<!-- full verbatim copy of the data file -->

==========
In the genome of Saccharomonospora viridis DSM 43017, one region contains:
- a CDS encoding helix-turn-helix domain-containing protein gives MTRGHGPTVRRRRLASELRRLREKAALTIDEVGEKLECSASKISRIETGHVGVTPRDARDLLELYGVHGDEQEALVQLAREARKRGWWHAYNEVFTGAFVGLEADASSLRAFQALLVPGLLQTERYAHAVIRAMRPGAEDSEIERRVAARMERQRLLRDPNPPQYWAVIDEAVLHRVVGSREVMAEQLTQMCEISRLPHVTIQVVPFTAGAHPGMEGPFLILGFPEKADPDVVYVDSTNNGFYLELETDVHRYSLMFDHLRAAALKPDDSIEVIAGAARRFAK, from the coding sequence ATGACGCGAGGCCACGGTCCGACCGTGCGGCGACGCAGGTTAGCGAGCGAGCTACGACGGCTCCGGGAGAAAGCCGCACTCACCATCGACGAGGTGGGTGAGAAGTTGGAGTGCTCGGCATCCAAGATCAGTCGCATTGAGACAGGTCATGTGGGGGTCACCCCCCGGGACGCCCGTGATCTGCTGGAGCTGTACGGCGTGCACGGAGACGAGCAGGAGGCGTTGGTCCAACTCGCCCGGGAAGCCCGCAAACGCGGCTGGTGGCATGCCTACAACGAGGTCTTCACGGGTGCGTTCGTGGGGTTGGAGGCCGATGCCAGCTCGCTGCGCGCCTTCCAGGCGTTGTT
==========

In the genome of Saccharomonospora viridis DSM 43017, one region contains:
- a CDS encoding helix-turn-helix domain-containing protein gives MTRGHGPTVRRRRLASELRRLREKAALTIDEVGEKLECSASKISRIETGHVGVTPRDARDLLELYGVHGDEQEALVQLAREARKRGWWHAYNEVFTGAFVGLEADASSLRAFQALLVPGLLQTERYAHAVIRAMRPGAEDSEIERRVAARMERQRLLRDPNPPQYWAVIDEAVLHRVVGSREVMAEQLTQMCEISRLPHVTIQVVPFTAGAHPGMEGPFLILGFPEKADPDVVYVDSTNNGFYLELETDVHRYSLMFDHLRAAALKPDDSIEVIAGAARRFAK, from the coding sequence ATGACGCGAGGCCACGGTCCGACCGTGCGGCGACGCAGGTTAGCGAGCGAGCTACGACGGCTCCGGGAGAAAGCCGCACTCACCATCGACGAGGTGGGTGAGAAGTTGGAGTGCTCGGCATCCAAGATCAGTCGCATTGAGACAGGTCATGTGGGGGTCACCCCCCGGGACGCCCGTGATCTGCTGGAGCTGTACGGCGTGCACGGAGACGAGCAGGAGGCGTTGGTCCAACTCGCCCGGGAAGCCCGCAAACGCGGCTGGTGGCATGCCTACAACGAGGTCTTCACGGGTGCGTTCGTGGGGTTGGAGGCCGATGCCAGCTCGCTGCGCGCCTTCCAGGCGTTGTT